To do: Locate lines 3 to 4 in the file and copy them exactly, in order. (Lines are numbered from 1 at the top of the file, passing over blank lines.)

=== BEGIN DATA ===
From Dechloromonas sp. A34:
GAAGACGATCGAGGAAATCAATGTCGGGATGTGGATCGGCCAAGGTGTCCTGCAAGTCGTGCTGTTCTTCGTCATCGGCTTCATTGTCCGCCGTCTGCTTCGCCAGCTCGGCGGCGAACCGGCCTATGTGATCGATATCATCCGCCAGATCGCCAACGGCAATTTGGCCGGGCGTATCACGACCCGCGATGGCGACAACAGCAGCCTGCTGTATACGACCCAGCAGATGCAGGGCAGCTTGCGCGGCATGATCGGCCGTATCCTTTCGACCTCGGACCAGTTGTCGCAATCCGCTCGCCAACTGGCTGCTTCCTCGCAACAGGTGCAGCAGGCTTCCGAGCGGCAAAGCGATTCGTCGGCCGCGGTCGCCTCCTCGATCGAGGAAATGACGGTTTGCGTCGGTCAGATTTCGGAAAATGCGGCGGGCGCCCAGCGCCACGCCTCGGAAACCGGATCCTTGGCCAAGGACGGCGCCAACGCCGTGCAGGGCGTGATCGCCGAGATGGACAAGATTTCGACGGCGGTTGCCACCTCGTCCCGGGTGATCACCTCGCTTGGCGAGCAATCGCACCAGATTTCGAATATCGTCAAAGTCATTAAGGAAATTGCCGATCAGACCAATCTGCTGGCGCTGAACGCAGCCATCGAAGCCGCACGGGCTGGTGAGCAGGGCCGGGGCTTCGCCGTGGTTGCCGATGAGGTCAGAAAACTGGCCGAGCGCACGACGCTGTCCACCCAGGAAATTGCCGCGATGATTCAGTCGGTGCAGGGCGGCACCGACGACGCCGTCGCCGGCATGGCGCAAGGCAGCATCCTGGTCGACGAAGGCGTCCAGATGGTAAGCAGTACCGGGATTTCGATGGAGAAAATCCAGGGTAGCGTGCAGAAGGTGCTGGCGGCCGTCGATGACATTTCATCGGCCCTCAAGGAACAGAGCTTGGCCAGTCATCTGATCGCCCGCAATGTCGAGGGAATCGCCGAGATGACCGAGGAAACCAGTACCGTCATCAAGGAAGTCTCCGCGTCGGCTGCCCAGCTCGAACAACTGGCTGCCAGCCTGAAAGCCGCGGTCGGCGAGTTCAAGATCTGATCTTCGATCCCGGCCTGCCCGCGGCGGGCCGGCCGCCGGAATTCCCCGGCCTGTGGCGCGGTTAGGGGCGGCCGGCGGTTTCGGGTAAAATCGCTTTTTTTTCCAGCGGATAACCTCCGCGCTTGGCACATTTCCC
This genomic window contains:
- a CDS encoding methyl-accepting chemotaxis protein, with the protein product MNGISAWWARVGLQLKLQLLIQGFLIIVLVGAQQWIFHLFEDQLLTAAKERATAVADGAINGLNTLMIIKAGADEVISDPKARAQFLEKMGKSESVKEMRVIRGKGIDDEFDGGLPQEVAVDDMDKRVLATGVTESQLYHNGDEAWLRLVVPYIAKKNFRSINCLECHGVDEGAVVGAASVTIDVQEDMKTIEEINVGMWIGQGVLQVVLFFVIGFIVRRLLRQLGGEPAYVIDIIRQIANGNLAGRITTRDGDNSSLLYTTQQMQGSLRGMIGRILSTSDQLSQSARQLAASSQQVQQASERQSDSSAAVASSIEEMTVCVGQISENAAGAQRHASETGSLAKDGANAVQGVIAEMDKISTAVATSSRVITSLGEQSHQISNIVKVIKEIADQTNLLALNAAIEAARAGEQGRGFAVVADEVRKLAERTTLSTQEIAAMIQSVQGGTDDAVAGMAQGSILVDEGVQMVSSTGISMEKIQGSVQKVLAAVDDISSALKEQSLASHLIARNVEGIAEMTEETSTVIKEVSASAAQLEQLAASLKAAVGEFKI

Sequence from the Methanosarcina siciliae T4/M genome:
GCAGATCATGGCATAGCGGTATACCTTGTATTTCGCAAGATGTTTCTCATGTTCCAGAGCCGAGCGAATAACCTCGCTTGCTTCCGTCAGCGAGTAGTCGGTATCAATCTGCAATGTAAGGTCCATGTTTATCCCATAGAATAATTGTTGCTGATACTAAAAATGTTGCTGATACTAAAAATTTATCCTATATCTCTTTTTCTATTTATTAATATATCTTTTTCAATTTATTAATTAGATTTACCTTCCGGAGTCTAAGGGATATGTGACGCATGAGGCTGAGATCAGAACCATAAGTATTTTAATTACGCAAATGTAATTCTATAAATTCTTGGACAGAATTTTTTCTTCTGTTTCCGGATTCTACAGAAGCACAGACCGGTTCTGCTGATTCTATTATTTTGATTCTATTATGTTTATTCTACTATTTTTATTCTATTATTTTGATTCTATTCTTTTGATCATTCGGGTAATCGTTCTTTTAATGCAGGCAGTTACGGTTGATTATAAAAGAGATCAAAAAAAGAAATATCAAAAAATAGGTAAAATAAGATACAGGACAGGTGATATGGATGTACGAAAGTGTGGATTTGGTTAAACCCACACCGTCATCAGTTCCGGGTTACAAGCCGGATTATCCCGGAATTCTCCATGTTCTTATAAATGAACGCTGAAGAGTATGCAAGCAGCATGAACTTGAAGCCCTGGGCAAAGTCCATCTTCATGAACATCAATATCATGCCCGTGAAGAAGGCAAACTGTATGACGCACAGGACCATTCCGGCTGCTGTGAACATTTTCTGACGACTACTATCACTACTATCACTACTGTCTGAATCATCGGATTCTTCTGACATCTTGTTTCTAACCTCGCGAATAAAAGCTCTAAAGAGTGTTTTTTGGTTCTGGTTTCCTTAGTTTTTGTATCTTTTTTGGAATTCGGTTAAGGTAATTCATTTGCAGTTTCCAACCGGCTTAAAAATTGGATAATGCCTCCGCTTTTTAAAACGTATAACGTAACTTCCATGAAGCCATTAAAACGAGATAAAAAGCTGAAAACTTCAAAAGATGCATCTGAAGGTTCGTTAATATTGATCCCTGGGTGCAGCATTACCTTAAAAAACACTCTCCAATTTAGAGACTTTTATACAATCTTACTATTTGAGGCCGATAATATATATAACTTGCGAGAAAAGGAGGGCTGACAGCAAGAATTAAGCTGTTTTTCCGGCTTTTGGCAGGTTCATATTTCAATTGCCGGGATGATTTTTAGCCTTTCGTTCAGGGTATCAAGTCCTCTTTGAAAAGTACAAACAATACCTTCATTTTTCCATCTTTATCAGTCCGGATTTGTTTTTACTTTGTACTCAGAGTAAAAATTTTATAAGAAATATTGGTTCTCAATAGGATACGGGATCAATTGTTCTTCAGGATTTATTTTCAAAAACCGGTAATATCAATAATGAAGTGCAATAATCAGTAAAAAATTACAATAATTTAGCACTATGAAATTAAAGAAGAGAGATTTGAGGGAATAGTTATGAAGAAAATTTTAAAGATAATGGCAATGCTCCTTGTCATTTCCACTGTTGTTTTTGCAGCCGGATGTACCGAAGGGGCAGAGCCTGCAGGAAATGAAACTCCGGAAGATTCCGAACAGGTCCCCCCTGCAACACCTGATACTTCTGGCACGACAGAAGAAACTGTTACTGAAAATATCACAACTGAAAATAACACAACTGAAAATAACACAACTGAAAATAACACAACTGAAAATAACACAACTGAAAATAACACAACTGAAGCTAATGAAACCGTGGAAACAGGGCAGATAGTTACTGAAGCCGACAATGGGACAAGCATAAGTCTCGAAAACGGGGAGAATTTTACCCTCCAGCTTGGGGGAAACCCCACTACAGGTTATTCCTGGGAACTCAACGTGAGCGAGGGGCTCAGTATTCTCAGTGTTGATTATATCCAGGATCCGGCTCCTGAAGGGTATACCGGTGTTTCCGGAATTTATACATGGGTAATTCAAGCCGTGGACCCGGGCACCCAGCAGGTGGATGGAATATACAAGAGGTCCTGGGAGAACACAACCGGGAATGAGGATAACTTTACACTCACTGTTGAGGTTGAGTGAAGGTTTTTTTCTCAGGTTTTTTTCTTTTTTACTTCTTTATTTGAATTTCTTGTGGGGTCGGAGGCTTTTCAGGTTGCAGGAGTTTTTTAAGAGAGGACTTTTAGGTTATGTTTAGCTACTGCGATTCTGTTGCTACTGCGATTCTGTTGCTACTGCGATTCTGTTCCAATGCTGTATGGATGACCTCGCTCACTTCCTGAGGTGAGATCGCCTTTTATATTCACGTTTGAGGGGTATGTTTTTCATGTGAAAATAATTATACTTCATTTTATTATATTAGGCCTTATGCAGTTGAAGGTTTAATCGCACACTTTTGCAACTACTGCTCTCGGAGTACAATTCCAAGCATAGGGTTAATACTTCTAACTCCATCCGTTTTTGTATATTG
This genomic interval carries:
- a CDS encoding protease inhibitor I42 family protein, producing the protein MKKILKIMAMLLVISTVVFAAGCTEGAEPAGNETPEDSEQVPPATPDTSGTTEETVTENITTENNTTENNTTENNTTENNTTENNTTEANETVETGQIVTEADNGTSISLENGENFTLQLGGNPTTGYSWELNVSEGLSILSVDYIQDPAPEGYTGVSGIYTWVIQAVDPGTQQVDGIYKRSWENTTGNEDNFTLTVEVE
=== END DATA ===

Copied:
This genomic window contains:
- a CDS encoding methyl-accepting chemotaxis protein, with the protein product MNGISAWWARVGLQLKLQLLIQGFLIIVLVGAQQWIFHLFEDQLLTAAKERATAVADGAINGLNTLMIIKAGADEVISDPKARAQFLEKMGKSESVKEMRVIRGKGIDDEFDGGLPQEVAVDDMDKRVLATGVTESQLYHNGDEAWLRLVVPYIAKKNFRSINCLECHGVDEGAVVGAASVTIDVQEDMKTIEEINVGMWIGQGVLQVVLFFVIGFIVRRLLRQLGGEPAYVIDIIRQIANGNLAGRITTRDGDNSSLLYTTQQMQGSLRGMIGRILSTSDQLSQSARQLAASSQQVQQASERQSDSSAAVASSIEEMTVCVGQISENAAGAQRHASETGSLAKDGANAVQGVIAEMDKISTAVATSSRVITSLGEQSHQISNIVKVIKEIADQTNLLALNAAIEAARAGEQGRGFAVVADEVRKLAERTTLSTQEIAAMIQSVQGGTDDAVAGMAQGSILVDEGVQMVSSTGISMEKIQGSVQKVLAAVDDISSALKEQSLASHLIARNVEGIAEMTEETSTVIKEVSASAAQLEQLAASLKAAVGEFKI